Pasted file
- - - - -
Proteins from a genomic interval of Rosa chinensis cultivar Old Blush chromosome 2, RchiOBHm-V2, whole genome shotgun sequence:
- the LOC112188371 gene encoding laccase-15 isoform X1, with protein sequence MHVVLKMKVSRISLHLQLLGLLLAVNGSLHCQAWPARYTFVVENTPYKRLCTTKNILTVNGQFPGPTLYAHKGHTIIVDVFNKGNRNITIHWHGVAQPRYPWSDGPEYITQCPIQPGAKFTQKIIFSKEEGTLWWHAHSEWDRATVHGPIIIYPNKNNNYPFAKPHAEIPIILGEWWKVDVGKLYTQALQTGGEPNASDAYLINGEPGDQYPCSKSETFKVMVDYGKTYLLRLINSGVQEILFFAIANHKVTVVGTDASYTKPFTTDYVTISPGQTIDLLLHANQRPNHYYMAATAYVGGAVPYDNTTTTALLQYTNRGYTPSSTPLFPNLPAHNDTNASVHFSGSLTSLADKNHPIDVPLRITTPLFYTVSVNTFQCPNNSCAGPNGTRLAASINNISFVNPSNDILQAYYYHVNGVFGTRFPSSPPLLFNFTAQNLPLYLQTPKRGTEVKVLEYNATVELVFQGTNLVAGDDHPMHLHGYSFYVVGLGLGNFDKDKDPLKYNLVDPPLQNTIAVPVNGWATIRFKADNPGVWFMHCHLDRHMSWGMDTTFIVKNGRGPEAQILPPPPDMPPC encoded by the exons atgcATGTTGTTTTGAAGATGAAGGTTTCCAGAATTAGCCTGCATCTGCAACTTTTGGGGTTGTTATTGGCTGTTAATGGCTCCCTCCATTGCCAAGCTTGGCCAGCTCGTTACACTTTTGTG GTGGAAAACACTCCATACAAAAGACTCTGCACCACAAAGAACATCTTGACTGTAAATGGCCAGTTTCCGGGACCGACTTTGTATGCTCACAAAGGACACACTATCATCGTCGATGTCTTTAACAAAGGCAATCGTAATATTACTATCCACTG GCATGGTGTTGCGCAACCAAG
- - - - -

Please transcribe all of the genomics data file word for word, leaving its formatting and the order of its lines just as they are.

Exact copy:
Proteins from a genomic interval of Rosa chinensis cultivar Old Blush chromosome 2, RchiOBHm-V2, whole genome shotgun sequence:
- the LOC112188371 gene encoding laccase-15 isoform X1, with protein sequence MHVVLKMKVSRISLHLQLLGLLLAVNGSLHCQAWPARYTFVVENTPYKRLCTTKNILTVNGQFPGPTLYAHKGHTIIVDVFNKGNRNITIHWHGVAQPRYPWSDGPEYITQCPIQPGAKFTQKIIFSKEEGTLWWHAHSEWDRATVHGPIIIYPNKNNNYPFAKPHAEIPIILGEWWKVDVGKLYTQALQTGGEPNASDAYLINGEPGDQYPCSKSETFKVMVDYGKTYLLRLINSGVQEILFFAIANHKVTVVGTDASYTKPFTTDYVTISPGQTIDLLLHANQRPNHYYMAATAYVGGAVPYDNTTTTALLQYTNRGYTPSSTPLFPNLPAHNDTNASVHFSGSLTSLADKNHPIDVPLRITTPLFYTVSVNTFQCPNNSCAGPNGTRLAASINNISFVNPSNDILQAYYYHVNGVFGTRFPSSPPLLFNFTAQNLPLYLQTPKRGTEVKVLEYNATVELVFQGTNLVAGDDHPMHLHGYSFYVVGLGLGNFDKDKDPLKYNLVDPPLQNTIAVPVNGWATIRFKADNPGVWFMHCHLDRHMSWGMDTTFIVKNGRGPEAQILPPPPDMPPC encoded by the exons atgcATGTTGTTTTGAAGATGAAGGTTTCCAGAATTAGCCTGCATCTGCAACTTTTGGGGTTGTTATTGGCTGTTAATGGCTCCCTCCATTGCCAAGCTTGGCCAGCTCGTTACACTTTTGTG GTGGAAAACACTCCATACAAAAGACTCTGCACCACAAAGAACATCTTGACTGTAAATGGCCAGTTTCCGGGACCGACTTTGTATGCTCACAAAGGACACACTATCATCGTCGATGTCTTTAACAAAGGCAATCGTAATATTACTATCCACTG GCATGGTGTTGCGCAACCAAG